The Current

'Fresh face' Macron and Le Pen head to 2nd round of French presidential election

The Current reviews the seismic shift in French politics after the first round of presidential voting leaves the mainstream parties chewing dust.
Emmanuel Macron, head of the political movement En Marche!, or Onwards!, earned 23.75 per cent of the vote on April 23, with National Front party's Marine Le Pen just behind at 21.53 per cent, at the first round of voting in the French election. (REUTERS)

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Voters in France went to the polls, April 23, to begin choosing a new president and they made one thing clear: change is on the way.

Candidates representing France's two major political parties were given the boot in the first round of national voting, which took place amid high tensions and tight security following last week's gun attack on the Champs-Élysées that left a police officer dead.

Centrist Emmanuel Macron and far-right leader Marine Le Pen are set to face each other in a May 7 runoff for the French presidency 3:12

Emmanuel Macron, a newcomer to politics and a centrist and far-right National Front Leader Marine Le Pen, received the most votes from a seemingly divided electorate. The final figures released by the Interior Ministry in France had Macron in the lead with 23.75 per cent of the vote and Le Pen at 21.53 per cent. They will go head-to-head, May 7, in a runoff.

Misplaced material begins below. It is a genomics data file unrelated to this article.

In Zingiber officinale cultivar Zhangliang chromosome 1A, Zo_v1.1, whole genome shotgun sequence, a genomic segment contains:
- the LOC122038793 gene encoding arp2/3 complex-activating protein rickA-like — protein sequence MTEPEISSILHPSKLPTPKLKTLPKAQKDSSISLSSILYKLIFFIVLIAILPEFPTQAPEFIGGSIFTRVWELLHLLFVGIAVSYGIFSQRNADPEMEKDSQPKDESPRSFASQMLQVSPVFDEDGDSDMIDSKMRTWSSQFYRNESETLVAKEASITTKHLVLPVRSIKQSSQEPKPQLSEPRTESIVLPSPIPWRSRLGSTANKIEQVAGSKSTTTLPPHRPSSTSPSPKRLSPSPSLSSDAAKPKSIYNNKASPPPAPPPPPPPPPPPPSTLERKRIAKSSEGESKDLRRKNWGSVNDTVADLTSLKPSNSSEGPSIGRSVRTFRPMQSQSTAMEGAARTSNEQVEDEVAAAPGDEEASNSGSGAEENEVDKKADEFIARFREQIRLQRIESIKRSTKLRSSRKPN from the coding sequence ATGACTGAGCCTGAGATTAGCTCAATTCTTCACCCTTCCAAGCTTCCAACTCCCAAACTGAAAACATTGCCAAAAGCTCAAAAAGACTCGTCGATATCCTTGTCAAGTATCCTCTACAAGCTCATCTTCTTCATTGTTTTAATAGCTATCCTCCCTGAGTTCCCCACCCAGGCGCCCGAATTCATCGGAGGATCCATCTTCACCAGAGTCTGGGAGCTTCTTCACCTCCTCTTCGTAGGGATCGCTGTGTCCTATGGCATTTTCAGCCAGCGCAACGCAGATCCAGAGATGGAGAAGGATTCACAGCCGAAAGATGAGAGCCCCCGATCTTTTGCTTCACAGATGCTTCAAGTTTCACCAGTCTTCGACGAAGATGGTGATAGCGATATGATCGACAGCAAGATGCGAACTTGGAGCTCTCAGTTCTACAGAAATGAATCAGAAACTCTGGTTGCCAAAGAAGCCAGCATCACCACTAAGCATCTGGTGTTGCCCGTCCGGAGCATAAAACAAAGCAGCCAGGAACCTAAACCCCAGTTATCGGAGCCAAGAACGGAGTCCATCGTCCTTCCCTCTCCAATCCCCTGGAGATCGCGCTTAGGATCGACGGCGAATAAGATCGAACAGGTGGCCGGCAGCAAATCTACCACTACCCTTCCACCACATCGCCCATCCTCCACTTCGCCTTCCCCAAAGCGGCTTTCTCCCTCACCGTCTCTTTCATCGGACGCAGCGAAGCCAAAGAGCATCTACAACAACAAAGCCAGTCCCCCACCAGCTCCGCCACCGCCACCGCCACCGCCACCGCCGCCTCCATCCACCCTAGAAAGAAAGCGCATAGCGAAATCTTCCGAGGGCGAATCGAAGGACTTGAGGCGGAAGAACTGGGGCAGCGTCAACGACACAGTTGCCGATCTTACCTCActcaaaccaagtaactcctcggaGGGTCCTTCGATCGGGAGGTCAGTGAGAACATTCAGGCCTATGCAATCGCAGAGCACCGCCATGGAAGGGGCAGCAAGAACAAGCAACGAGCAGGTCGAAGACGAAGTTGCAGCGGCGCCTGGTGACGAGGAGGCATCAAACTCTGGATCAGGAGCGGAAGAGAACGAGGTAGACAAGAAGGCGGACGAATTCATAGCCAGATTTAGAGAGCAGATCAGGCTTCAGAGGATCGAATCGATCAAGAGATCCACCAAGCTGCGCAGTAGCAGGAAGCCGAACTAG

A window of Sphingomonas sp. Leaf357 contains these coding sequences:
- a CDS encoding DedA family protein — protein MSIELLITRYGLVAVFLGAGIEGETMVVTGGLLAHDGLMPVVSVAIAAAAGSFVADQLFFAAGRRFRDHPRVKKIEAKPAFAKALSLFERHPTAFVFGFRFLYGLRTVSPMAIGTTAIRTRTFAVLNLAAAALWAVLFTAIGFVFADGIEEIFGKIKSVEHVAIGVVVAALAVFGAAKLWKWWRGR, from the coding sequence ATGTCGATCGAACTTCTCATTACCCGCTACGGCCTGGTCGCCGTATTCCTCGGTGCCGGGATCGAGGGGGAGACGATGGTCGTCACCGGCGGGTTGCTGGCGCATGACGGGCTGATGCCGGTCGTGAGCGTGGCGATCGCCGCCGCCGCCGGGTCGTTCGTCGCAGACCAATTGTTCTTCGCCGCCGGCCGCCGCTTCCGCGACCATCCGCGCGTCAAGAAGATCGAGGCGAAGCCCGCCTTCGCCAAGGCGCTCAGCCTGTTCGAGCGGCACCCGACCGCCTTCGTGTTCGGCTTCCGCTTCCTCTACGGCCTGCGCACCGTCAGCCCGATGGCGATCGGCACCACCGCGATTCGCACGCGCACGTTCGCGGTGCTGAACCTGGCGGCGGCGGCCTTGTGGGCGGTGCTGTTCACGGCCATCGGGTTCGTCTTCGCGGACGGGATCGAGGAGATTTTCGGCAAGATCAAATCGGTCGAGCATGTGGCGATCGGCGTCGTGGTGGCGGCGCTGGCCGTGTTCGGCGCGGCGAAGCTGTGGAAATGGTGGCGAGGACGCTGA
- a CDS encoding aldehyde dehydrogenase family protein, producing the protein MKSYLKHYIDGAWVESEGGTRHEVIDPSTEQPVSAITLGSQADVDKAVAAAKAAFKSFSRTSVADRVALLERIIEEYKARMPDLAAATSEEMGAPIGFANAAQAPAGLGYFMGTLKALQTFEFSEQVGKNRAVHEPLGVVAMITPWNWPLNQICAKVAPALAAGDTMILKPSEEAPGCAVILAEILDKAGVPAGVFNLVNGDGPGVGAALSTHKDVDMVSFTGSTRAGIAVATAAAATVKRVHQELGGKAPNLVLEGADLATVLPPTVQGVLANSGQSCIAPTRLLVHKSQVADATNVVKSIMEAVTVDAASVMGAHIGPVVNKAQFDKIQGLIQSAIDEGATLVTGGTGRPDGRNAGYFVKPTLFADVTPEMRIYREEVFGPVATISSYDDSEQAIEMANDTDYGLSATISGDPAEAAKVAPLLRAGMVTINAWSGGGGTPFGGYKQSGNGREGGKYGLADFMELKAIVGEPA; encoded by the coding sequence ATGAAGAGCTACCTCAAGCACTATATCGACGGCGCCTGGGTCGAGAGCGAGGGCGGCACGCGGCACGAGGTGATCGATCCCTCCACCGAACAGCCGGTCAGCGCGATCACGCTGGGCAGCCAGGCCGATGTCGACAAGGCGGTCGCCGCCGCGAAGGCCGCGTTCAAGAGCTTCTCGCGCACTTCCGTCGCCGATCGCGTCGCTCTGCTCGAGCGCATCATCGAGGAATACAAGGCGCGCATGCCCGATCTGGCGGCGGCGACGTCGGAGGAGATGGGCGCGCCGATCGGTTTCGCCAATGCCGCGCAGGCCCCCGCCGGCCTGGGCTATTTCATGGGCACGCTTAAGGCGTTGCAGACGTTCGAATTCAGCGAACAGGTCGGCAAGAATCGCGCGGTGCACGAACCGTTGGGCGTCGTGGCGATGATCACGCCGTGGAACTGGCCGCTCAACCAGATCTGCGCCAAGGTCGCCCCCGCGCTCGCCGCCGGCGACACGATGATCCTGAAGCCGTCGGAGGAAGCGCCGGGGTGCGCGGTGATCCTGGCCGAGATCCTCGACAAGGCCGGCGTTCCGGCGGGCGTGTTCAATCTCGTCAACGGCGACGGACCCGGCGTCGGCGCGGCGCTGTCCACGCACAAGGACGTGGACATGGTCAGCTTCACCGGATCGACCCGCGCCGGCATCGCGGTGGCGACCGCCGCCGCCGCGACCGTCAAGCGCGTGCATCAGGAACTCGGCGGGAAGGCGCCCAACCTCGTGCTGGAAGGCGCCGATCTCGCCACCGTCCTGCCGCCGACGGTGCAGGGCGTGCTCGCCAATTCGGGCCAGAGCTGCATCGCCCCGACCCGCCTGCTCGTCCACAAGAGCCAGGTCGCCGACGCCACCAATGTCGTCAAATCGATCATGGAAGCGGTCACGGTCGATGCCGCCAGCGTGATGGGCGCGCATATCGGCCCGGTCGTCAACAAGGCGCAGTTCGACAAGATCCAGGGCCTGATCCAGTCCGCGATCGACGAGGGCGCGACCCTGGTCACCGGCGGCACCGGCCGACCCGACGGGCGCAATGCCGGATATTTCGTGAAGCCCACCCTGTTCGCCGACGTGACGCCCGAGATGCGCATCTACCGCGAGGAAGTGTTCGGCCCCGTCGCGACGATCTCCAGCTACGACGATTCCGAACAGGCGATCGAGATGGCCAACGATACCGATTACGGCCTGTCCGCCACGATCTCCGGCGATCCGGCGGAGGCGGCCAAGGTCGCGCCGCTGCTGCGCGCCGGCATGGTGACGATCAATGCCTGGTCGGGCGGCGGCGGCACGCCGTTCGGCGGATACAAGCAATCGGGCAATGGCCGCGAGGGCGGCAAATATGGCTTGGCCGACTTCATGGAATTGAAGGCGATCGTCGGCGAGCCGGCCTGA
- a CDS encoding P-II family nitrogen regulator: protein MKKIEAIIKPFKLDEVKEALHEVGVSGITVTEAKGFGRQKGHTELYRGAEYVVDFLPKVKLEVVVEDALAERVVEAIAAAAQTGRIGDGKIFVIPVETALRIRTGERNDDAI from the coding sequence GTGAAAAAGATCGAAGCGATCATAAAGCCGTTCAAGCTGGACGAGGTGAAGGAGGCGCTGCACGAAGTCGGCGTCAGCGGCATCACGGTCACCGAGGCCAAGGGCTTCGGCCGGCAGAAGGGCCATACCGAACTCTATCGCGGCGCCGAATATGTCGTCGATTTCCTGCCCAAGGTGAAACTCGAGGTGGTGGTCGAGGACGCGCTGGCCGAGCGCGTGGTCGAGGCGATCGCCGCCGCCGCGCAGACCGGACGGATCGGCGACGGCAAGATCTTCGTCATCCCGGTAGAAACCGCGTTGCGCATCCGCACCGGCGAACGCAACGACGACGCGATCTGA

French reporter Ben Barnier says Le Pen led a very strong campaign that resonated with "all kind of people."

"I've been on the campaign trail for months now, talking to young people, older people, students, farmers, and hearing a lot of people determined to vote Marine Le Pen for president."
This is the second time that the National Front party has made it to the final of a presidential election. The party’s founder Marine Le Pen's father, Jean-Marie Le Pen, went head to head with conservative Jacques Chirac in 2002. (Charles Platiau/Reuters)

But Barnier admits he was surprised Le Pen didn't get more of the vote, and even more shocked to see Macron made it to the second round of this presidential election.

"We know very little about Emmanuel Macron," Barnier tells The Current's Anna Maria Tremonti, it's very unclear where Macron stands politically.

"Even when you ask him, he wouldn't tell you. He says, 'I don't define myself as a left or right-wing or center-right of center-left. I'm just different. I'm just new.'"

Barnier says Macron's campaign resonated with a younger generation because he's "a fresh face."

"I mean the man is not even 40; he's extremely young. If he were to be elected, he'd be the youngest president in French history."

He points to Macron as also being popular with people who feel left out by Europe.

As for Le Pen, Barnier says she can thank blue collar workers for their votes. He explains that people who use to vote for far-left parties, the Communist Party or other parties, are defaulting to Le Pen.

"They feel like they have tried all the other options and Le Pen appears as being the only option that could work for them."

Listen to the full segment at the top of this web post.

This segment was produced by The Current's Idella Sturino.